Formatting strategies for a polished appearance
When listing hobbies for resumes, it’s crucial to follow correct formatting to ensure your application looks professional.
Here are our top tips:
- List them at the bottom of your resume: Hobbies and interests on resumes are valuable, but they still aren’t more important than skills and experience.
- Keep it short: Make sure each hobby or interest is only one sentence long.
- Don’t let it extend your resume: If the addition of hobbies pushes your resume onto a new page, they aren’t worth including
Let’s expand on that last point. Resumes should ideally be one page, or two if you have a lot of experience and education to list.
To see a collection of excellent one-page resumes, check out our resume templates.
How to decide on the number of hobbies and interests to include
We understand – people don’t simply have a handful of hobbies and interests. But restrain yourself from adding too many.
A resume should first and foremost be a document detailing your work history, education, and skills, so don’t distract the hiring manager by adding too many interests.
A good rule of thumb is to not add more than five hobbies and interests, and keep them relevant to the exact job you’re applying for.
This means you should consider which hobbies display relevant soft skills and culture fit qualities, and choose a couple for each category.
Here’s an example:
Rebecca is applying for a job at an energetic tech company as a marketing manager. She decides to list her hobby as a marathon runner to display her drive and discipline but also adds her interest in anime because of the company’s openly quirky culture.
Hobbies and interests on resumes are helpful, but if you have extensive experience and education in your professional history, don’t bother. Your work history, skills, and education are more important and if you have a lot of valuable information to list, focus on those first. If you have room at the end, list a few – but if you don’t, then leave them off.
Practical Examples of Hobbies and Interests
Need a few examples? Let’s go over a few great hobbies for resumes and how they align with specific career fields.
|Hobby or interest
|Professional skill it aligns with
|Careers it aligns with
|Persuasion and charisma
|Sales representative, leadership
|Social media and blogging
|Managing an audience and understanding engagement
|Marketing, content production
|Dedication and curiosity
|Jobs with any multinational company
|Attention to detail
|Innovation and creativity
|Creative industries, jobs with startups that thrive on innovation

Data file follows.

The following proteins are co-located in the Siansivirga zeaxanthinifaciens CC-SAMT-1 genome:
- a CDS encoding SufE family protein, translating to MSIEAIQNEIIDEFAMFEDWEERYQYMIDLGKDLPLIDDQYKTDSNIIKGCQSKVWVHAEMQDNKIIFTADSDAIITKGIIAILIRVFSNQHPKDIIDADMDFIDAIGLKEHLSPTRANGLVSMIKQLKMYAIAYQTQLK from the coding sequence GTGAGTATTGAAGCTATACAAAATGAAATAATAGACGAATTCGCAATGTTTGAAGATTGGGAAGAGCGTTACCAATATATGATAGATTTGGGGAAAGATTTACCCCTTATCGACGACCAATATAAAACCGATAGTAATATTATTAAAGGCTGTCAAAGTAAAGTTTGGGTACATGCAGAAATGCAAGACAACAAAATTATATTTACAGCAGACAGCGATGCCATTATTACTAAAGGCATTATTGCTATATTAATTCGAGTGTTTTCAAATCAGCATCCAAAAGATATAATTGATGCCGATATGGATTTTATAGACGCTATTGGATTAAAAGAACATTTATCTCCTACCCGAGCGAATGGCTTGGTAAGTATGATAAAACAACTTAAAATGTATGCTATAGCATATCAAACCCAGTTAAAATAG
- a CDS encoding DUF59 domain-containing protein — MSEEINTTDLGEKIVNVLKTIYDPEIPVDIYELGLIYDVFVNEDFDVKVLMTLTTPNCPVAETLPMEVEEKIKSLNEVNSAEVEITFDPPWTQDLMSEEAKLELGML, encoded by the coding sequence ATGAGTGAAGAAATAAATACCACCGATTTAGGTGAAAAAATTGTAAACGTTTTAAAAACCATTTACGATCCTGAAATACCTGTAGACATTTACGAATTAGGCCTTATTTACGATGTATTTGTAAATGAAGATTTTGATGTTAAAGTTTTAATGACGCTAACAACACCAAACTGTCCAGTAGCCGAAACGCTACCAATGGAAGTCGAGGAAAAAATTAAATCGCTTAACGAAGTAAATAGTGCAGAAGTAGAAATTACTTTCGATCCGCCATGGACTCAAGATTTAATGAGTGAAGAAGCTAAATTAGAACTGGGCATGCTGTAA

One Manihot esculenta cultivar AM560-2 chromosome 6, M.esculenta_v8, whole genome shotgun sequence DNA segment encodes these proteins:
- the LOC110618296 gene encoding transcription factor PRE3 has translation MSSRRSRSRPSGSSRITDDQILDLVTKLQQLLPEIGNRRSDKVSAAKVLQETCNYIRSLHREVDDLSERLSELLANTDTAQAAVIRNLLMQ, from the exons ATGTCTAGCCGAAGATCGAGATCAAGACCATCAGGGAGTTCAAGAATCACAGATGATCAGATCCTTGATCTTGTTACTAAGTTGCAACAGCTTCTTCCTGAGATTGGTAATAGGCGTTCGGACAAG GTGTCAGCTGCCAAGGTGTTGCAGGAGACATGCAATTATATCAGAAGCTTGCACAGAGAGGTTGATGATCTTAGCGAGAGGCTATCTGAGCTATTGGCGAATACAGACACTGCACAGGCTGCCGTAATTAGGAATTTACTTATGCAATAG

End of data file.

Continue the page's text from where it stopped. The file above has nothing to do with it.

|Teamwork and leadership
|Team management, coaching, HR roles
|Strategic thinking and problem-solving
|Analyst, strategic planner, management consultant
|Empathy and community engagement
|Non-profit sector, community outreach, social work
|Discipline and creativity
|Music industry, sound engineering, event planning
Every hobby has at least one base skill that contributes to its success. We recommend you give it some thought and see if any of your hobbies provide you with relevant capabilities or competencies.
Dos and Don'ts of Listing Hobbies and Interests
Let’s take a look at a few great strategies for adding resume hobbies, as well as some common pitfalls.
First, here are our recommended tips:
- Research your target company to find common ground and try to list hobbies and interests you share.
- Add just enough information to get the hiring manager interested – it’s a great conversation starter.
- If your hobby has resulted in large personal achievements, list it in your “Achievements” section instead. For example, yoga is a hobby, but being a certified yoga instructor is an achievement.
- Do some research or ask a friend for advice on which skills align with your hobbies
Now, let’s take a look at the “don’ts” of listing resume hobbies and interests:
- If your hobbies aren’t relevant to your career path, don’t list them unless you’re trying to switch careers.
- Keep each hobby and interest to a single sentence, but keep it interesting and informative.
- Ensure you don’t frame your hobbies as an “all-consuming” distraction. After all, companies want you to focus on your work.
Final Take: Balancing Hobbies and Professionalism on Your Resume
Putting hobbies and interests on resumes is a great tactic to show employers your soft skills, personality, and cultural fit. They help display skills you don’t have certification for and give you common ground with your future colleagues.
Just remember to keep each hobby relevant to the job you’re applying for and follow our tips on proper placement and formatting.
If you need any help with formatting, try CVWizard’s Resume Generator to make a clean, professional resume.